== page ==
An eligible father has a right to take either one or two week's consecutive paternity leave within 56 days of the birth of the baby. In order to be eligible, the father must be either the biological father and or the mothers husband or partner and have worked continuously for 26 weeks ending with the fifteenth week before the baby is due; and from the fifteenth week before the baby is due up to the date of birth. The time off must be to support the mother or care for the new baby. The father will be entitled to statutory paternity pay. The father is entitled to all the terms and conditions and benefits of his contract of employment during the paternity leave period except any terms relating to pay.

The father has the right to return to the same job as before on the same terms and conditions that he had enjoyed prior to the paternity leave unless a redundancy situation has arisen.

Adoption leave

Adopters are afforded similar rights to maternity leave. They are protected from suffering a detriment or dismissal if the reasons relate to taking or seeking to take the adoption leave.

Parental leave

Parents of a child under 5 or an adopted child under the age of 18 or individuals who have acquired formal parental responsibility for a child under 5 years may take up to 13 weeks unpaid leave for each child or 18 weeks in the case of a disabled child provided they have 12 months continuous employment.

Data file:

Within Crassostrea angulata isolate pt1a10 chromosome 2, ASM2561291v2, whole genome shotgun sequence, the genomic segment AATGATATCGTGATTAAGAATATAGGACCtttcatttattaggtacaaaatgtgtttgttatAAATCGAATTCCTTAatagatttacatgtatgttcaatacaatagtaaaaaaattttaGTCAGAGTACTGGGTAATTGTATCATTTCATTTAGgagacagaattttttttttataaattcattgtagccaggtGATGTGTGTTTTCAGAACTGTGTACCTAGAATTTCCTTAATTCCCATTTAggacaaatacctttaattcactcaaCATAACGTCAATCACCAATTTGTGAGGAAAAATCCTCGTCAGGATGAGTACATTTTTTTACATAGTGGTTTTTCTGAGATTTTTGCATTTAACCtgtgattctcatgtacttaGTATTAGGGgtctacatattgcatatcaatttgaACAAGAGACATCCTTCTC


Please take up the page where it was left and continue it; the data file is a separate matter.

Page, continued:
The leave must be taken in blocks of one week or multiples of one week (except in the case of a disabled child when the leave may be taken in blocks of one day) up to a maximum of four weeks in any one year. The leave can be taken up to the child's fifth birthday or within five years from the date of adoption or the eighteenth birthday in the case of a disabled child. In some organisations there is a Workforce Agreement governing parental leave arrangements.

The rights during parental leave are similar to those of Additional Maternity Leave (see Maternity section above). Employees have the right not to be subjected to a detriment short of dismissal or from being dismissed for taking parental leave.

Right to request flexible working

Employees have the right to request a change to the hours they work, a change to the times when they are required to work or to work from home providing they have more than 26 weeks continuous employment on the date the application is made and the request is being made to care for a child under 6 year or 18 years in the case of a disabled child. Employers have a duty to consider the request seriously. A specific procedure must be followed.

Time off to care for dependants

An employee has a right to take a reasonable amount of unpaid time off to 'take whatever action is necessary' to help when a dependant gives birth, becomes ill or is injured or assaulted, dies, to deal with an unexpected breakdown in the arrangements to care for a dependant or to deal with unexpected incidents involving a dependant child during school hours. There is no minimum length of continuous employment required before the employee is afforded the right.

Employees have the right not to be subjected to any detrimental action short of dismissal or dismissal because he or she took the time off or sought to take time off work to care for a dependant. Any dismissal may be automatically unfair.

Part-time working

A part-time worker has the right to the same terms and conditions as those working full time in a comparable position. A part-time employee has the right not to be subjected to detrimental treatment on the grounds that they work part-time.

 

Information on this website does not constitute legal advice. If you have a matter you would like to discuss please telephone

0845 6017756 or e-mail info@thomasmansfield.com